Skip to main content

In recent years, thanks to an increasingly competitive business landscape, a digital revolution, a need to redefine what constitutes a favourable employee experience and a multi-generational workforce, there has been a growing emphasis on the importance of reskilling and upskilling.

Competitive advantage

Your workforce is one of your organisation’s most valuable assets. That’s why it’s essential to manage the development of your people by improving employees’ knowledge, capabilities, skills, competencies and abilities through corporate training and other educational initiatives. The aim is to provide employees with the necessary skills and tools to perform their jobs to the required standard and thus meeting the needs of the business.

Having a solid learning and development (L&D) strategy will help you as an employer to grow and gain a competitive operational advantage. In addition, it will also:

  1. Enhance workforce expertise
  2. Fill skills gaps (futureproof your workforce)
  3. Increase performance and become more productive
  4. Improve employee engagement and retention
  5. Attract top talent
  6. Become more resilient and be able to adapt to change quickly
  7. Build your organisation’s reputation
  8. Nurture an innovative culture
  9. Reinforce organisational culture
  10. Enhance customer service

There are also benefits for your employees in the form of greater levels of engagement, collaboration, job security, employability and internal mobility (career development and promotions).

To successfully embed an L&D strategy in your organisation you will need all stakeholders including employees, management and leadership to be involved in its design, implementation and assessment. A strong L&D strategy relies on two factors.

  1. Strategic direction/business goals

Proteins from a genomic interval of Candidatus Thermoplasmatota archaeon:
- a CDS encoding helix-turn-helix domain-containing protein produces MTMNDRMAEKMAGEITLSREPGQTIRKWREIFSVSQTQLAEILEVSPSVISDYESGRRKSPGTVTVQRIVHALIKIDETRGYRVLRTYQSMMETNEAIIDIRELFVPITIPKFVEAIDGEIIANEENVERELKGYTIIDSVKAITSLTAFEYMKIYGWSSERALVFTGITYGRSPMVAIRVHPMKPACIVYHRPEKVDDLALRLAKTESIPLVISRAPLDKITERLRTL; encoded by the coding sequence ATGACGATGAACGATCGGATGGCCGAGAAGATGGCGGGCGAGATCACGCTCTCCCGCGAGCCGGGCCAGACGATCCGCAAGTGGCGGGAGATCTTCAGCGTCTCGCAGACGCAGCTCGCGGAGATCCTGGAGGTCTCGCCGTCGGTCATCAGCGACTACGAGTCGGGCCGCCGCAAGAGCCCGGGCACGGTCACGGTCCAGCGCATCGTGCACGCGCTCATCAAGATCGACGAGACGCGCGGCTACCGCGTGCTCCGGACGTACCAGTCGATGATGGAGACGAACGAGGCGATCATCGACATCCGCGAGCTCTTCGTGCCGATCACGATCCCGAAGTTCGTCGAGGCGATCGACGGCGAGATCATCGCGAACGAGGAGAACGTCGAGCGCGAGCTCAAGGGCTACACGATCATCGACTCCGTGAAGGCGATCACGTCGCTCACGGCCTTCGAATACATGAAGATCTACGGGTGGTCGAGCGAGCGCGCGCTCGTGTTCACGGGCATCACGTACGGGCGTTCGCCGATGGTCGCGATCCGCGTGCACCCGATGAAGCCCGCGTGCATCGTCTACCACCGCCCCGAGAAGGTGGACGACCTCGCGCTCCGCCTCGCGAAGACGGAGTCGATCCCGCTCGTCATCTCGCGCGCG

2. Operational factors

Learning and development strategy – one size does not fit all!

Every organisation is unique, so a one-size L&D strategy will simply not work. Everyone learns in different ways and at a different pace. You must design something unique that meets not only the budget and employee requirements, but also addresses skills gaps, and can create meaningful yet measurable benefits.

There is also a plethora of ways to deliver L&D opportunities, face to face using external trainers or coaches, or online. Online platforms are becoming extremely popular as they allow employees to learn on their own terms, accessing training material where and when they want to learn. But once again, the key thing here is choice.

Wining learning and development strategy

To make a learning and development strategy 100% effective, buy-in from employees is essential. Training has to be relevant and useful so that workers who may have been thinking of a career change might reconsider. According to recent reports, younger generations of workers value lifelong learning and upskilling more than older generations. By offering better and more varied training, employers can re-engage workers and keep their best talent.

If you’re looking to put a new L&D strategy in place and need any advice or support, please email

Leave a Reply